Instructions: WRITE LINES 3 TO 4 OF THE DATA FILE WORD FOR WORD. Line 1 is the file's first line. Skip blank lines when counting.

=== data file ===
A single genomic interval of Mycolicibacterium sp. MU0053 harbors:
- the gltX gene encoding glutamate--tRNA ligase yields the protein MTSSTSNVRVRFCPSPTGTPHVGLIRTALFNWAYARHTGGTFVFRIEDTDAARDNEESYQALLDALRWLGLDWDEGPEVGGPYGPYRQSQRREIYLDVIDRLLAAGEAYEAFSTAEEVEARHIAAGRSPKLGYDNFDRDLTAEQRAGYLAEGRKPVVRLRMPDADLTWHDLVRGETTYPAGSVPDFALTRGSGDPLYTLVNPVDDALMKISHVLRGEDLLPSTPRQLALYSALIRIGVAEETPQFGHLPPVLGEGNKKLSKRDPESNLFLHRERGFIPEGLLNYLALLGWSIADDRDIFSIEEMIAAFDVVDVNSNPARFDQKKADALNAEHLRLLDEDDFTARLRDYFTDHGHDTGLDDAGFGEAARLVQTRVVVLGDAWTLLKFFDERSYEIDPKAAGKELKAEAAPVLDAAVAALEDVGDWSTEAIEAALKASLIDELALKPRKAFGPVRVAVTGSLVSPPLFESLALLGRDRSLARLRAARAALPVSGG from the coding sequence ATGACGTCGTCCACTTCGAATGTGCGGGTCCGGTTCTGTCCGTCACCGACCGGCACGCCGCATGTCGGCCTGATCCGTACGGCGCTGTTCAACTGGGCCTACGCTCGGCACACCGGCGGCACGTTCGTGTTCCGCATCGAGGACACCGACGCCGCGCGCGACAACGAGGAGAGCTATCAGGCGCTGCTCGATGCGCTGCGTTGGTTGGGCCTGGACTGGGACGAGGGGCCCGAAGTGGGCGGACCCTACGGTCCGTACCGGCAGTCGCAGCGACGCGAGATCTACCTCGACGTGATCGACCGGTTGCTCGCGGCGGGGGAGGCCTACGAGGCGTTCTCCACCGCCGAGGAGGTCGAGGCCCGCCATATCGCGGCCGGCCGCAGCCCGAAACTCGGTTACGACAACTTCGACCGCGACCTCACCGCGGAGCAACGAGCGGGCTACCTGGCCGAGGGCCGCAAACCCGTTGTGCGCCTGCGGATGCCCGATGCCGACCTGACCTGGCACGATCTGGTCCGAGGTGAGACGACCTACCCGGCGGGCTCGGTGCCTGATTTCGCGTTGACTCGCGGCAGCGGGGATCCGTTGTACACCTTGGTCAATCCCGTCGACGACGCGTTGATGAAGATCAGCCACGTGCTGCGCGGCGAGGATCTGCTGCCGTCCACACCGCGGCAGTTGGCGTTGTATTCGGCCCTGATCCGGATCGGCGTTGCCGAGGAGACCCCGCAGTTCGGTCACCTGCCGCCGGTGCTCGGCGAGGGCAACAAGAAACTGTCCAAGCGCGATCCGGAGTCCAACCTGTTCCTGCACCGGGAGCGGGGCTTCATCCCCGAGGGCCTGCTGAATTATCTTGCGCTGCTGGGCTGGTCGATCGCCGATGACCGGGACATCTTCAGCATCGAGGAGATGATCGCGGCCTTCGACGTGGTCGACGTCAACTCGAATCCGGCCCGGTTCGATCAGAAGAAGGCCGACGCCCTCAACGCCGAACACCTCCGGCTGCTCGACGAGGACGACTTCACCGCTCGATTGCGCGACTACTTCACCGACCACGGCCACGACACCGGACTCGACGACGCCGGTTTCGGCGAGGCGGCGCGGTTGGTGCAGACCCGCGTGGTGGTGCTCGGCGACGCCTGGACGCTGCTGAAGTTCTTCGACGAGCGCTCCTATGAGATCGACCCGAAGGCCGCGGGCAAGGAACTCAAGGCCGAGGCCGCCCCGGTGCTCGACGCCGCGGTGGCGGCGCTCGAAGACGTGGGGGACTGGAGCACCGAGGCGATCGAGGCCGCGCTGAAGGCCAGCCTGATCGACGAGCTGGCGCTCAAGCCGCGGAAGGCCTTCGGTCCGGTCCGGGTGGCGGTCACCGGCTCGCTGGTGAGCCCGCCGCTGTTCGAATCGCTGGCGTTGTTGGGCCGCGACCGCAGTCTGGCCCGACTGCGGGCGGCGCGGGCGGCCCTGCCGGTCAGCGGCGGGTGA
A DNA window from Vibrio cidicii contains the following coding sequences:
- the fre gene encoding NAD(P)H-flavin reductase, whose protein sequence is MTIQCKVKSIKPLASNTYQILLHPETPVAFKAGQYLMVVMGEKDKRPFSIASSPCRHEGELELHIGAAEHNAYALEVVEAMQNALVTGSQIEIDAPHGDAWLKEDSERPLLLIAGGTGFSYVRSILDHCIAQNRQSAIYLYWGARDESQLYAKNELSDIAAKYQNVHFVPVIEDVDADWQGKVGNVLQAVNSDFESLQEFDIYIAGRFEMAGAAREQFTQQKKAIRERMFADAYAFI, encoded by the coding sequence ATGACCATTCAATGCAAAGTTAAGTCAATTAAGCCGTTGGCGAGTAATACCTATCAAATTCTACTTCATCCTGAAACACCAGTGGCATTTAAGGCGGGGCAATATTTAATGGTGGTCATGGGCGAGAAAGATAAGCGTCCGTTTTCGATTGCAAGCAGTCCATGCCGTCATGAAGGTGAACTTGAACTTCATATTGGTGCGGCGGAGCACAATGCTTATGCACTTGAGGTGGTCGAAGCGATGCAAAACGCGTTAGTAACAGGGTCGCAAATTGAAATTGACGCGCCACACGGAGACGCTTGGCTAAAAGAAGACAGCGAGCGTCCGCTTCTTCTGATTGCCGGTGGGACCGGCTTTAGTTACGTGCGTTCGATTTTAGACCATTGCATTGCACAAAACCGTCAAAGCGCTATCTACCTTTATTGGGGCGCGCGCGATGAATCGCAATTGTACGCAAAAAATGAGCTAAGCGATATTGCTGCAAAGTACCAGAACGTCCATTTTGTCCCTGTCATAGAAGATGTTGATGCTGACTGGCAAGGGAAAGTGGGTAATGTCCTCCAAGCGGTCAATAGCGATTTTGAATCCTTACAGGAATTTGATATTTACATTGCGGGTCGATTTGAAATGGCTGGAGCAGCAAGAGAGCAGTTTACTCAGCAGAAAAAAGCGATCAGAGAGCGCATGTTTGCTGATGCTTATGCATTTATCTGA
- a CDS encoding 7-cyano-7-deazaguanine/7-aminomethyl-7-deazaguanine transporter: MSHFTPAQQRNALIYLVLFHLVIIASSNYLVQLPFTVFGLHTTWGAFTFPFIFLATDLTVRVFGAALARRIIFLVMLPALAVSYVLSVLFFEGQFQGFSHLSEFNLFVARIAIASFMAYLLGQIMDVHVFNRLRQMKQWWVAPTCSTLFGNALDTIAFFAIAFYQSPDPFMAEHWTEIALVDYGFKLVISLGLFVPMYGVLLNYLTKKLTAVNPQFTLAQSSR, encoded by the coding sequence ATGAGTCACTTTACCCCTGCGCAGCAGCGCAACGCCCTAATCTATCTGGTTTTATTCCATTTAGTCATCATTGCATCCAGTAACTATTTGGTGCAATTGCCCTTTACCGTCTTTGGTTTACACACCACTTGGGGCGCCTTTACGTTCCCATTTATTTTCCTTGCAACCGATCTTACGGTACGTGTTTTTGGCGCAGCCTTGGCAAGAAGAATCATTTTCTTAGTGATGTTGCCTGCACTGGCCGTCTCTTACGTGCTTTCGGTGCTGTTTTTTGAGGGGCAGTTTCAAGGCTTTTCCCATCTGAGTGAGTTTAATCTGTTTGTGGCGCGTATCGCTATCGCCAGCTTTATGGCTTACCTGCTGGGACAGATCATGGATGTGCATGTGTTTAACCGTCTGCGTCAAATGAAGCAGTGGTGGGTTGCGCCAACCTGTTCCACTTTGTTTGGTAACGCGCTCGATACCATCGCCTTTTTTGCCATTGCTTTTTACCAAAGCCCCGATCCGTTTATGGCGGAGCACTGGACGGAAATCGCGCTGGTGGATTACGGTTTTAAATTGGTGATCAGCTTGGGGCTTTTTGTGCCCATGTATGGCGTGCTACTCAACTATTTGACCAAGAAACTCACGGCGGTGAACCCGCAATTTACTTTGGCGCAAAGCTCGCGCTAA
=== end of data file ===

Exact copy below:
A DNA window from Vibrio cidicii contains the following coding sequences:
- the fre gene encoding NAD(P)H-flavin reductase, whose protein sequence is MTIQCKVKSIKPLASNTYQILLHPETPVAFKAGQYLMVVMGEKDKRPFSIASSPCRHEGELELHIGAAEHNAYALEVVEAMQNALVTGSQIEIDAPHGDAWLKEDSERPLLLIAGGTGFSYVRSILDHCIAQNRQSAIYLYWGARDESQLYAKNELSDIAAKYQNVHFVPVIEDVDADWQGKVGNVLQAVNSDFESLQEFDIYIAGRFEMAGAAREQFTQQKKAIRERMFADAYAFI, encoded by the coding sequence ATGACCATTCAATGCAAAGTTAAGTCAATTAAGCCGTTGGCGAGTAATACCTATCAAATTCTACTTCATCCTGAAACACCAGTGGCATTTAAGGCGGGGCAATATTTAATGGTGGTCATGGGCGAGAAAGATAAGCGTCCGTTTTCGATTGCAAGCAGTCCATGCCGTCATGAAGGTGAACTTGAACTTCATATTGGTGCGGCGGAGCACAATGCTTATGCACTTGAGGTGGTCGAAGCGATGCAAAACGCGTTAGTAACAGGGTCGCAAATTGAAATTGACGCGCCACACGGAGACGCTTGGCTAAAAGAAGACAGCGAGCGTCCGCTTCTTCTGATTGCCGGTGGGACCGGCTTTAGTTACGTGCGTTCGATTTTAGACCATTGCATTGCACAAAACCGTCAAAGCGCTATCTACCTTTATTGGGGCGCGCGCGATGAATCGCAATTGTACGCAAAAAATGAGCTAAGCGATATTGCTGCAAAGTACCAGAACGTCCATTTTGTCCCTGTCATAGAAGATGTTGATGCTGACTGGCAAGGGAAAGTGGGTAATGTCCTCCAAGCGGTCAATAGCGATTTTGAATCCTTACAGGAATTTGATATTTACATTGCGGGTCGATTTGAAATGGCTGGAGCAGCAAGAGAGCAGTTTACTCAGCAGAAAAAAGCGATCAGAGAGCGCATGTTTGCTGATGCTTATGCATTTATCTGA